No One Belongs Here More Than You

( 46 )

Overview

“These delightful stories do that essential-but-rare story thing: they surprise. They skip past the quotidian, the merely real, to the essential, and do so with a spirit of tenderness and wonder that is wholly unique. They are (let me coin a phrase) July-esque, which is to say: infused with wonder at the things of the world.” —George Saunders, author of Tenth of December

Award-winning filmmaker and performing artist Miranda July brings her extraordinary talents to the page in a ...

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Overview

“These delightful stories do that essential-but-rare story thing: they surprise. They skip past the quotidian, the merely real, to the essential, and do so with a spirit of tenderness and wonder that is wholly unique. They are (let me coin a phrase) July-esque, which is to say: infused with wonder at the things of the world.” —George Saunders, author of Tenth of December

Award-winning filmmaker and performing artist Miranda July brings her extraordinary talents to the page in a startling, sexy, and tender collection. In these stories, July gives the most seemingly insignificant moments a sly potency. A benign encounter, a misunderstanding, a shy revelation can reconfigure the world. Her characters engage awkwardly—they are sometimes too remote, sometimes too intimate. With great compassion and generosity, July reveals their idiosyncrasies and the odd logic and longing that govern their lives. No One Belongs Here More Than You is a stunning debut, the work of a writer with a spectacularly original and compelling voice.

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  • No One Belongs Here More Than You
    No One Belongs Here More Than You  

Editorial Reviews

From Barnes & Noble
Already a darling of the indie avant-garde, performance artist and award-winning film director Miranda July now storms the literary ramparts with a collection of transcendent short fiction that adds luster to her reputation. Peppered with startling (and sometimes shocking) plot twists, the 16 stories in this anthology feature lonely misfits riddled with eccentricities, longing for connection, and desperate to invent some happiness in a world that throws up barriers at every turn. As she did so memorably in her art house hit Me and You and Everyone We Know, July forces us to see the humanity in people who are less than lovable, laying bare their vulnerabilities with exquisite and unexpected tenderness. With rave reviews from respected literati like Dave Eggars, Rick Moody, and George Saunders, this debut collection seems poised to make a big splash.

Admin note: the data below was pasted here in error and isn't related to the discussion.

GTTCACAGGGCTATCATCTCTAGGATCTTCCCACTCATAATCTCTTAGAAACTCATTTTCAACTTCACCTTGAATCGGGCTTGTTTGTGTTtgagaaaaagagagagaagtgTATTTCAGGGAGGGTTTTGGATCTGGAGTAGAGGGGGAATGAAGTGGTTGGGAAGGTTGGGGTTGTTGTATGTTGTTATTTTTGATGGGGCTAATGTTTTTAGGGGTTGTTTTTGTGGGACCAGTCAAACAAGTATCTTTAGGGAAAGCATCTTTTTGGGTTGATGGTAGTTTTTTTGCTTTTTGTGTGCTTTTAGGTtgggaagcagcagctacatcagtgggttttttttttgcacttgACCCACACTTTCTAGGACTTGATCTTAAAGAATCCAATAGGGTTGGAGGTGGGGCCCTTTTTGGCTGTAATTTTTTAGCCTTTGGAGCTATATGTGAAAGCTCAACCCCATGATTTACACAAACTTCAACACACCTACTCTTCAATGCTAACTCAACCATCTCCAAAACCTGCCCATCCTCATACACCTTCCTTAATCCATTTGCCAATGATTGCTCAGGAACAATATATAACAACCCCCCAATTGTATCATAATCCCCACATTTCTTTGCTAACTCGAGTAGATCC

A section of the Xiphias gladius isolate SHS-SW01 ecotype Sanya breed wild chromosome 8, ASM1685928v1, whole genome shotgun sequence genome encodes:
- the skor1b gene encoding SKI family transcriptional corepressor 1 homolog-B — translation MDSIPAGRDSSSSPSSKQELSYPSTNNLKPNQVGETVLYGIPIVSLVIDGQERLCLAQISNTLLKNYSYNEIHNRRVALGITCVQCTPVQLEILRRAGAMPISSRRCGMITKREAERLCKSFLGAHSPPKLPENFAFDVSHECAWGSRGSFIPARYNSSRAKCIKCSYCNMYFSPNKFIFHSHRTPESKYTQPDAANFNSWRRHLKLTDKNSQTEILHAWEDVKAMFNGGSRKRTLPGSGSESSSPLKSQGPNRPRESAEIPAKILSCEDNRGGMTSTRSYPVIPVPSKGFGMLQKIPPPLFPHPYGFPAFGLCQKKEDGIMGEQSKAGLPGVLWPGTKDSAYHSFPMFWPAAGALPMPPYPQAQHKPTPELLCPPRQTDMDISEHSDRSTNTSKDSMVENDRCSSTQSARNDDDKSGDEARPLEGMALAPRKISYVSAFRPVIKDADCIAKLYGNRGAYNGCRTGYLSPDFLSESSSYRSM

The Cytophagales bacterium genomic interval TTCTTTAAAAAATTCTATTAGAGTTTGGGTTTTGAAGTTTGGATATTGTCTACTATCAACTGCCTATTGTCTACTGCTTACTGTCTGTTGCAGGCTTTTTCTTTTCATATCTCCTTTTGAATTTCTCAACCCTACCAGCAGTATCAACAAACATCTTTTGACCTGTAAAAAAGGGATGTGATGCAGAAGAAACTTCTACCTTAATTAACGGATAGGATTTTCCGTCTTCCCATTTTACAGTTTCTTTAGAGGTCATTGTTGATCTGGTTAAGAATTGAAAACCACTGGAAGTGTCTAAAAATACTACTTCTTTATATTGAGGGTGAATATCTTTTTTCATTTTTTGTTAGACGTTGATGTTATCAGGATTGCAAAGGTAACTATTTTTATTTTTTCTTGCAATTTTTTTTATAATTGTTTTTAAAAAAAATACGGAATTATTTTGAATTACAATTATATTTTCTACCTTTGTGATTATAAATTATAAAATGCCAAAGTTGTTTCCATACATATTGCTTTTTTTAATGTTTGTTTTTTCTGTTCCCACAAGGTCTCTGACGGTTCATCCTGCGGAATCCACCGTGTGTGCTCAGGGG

From the Publisher
"These stories are incredibly charming, beautifully written, frequently laugh-out-loud funny, and even, a dozen or so times, profound. Miranda July is a very real writer, and has one of the most original voices to appear in fiction in many years. Fans of Lorrie Moore should rub this book all over themselves — she's got that perfect balance of humor and pathos. There has been no more enjoyable and promising a debut collection in many a moon." — Dave Eggers

"These delightful stories do that essential-but-rare story thing: they surprise. They skip past the quotidian, the merely real, to the essential, and do so with a spirit of tenderness and wonder that is wholly unique. They are (let me coin a phrase) July-esque, which is to say: infused with wonder at the things of the world." — George Saunders, author of In Persuasion Nation

"Miranda July's is a beautiful, odd, original voice — seductive, sometimes erotic, and a little creepy, too." — David Byrne

"A woman gives swimming lessons in her kitchen — of course! Miranda July can make anything seem normal in these truly original stories. She has first-rate comic timing and a generous view of the human condition. Maybe best of all, there's joy here, too, often where you would not expect to find it." — Amy Hempel, author of The Collected Stories of Amy Hempel

Sheelah Kolhatkar
… there are stories like “Something That Needs Nothing,” about two girls who run away together. This is July at her best — funny and insightful, offering moments of utter heartbreak through deeper, more sophisticated storytelling. The exploits of the narrator and her girlfriend, Pip, who “saw herself as a charming street urchin, a pet for wealthy mothers,” as they cope with a roach-infested apartment, break up and reconnect, are both tender and gripping. Even as the narrator discovers a talent for peeling off her clothes in a grimy peep-booth, one can’t help rooting for her, awkwardness and all.
— The New York Times
Publishers Weekly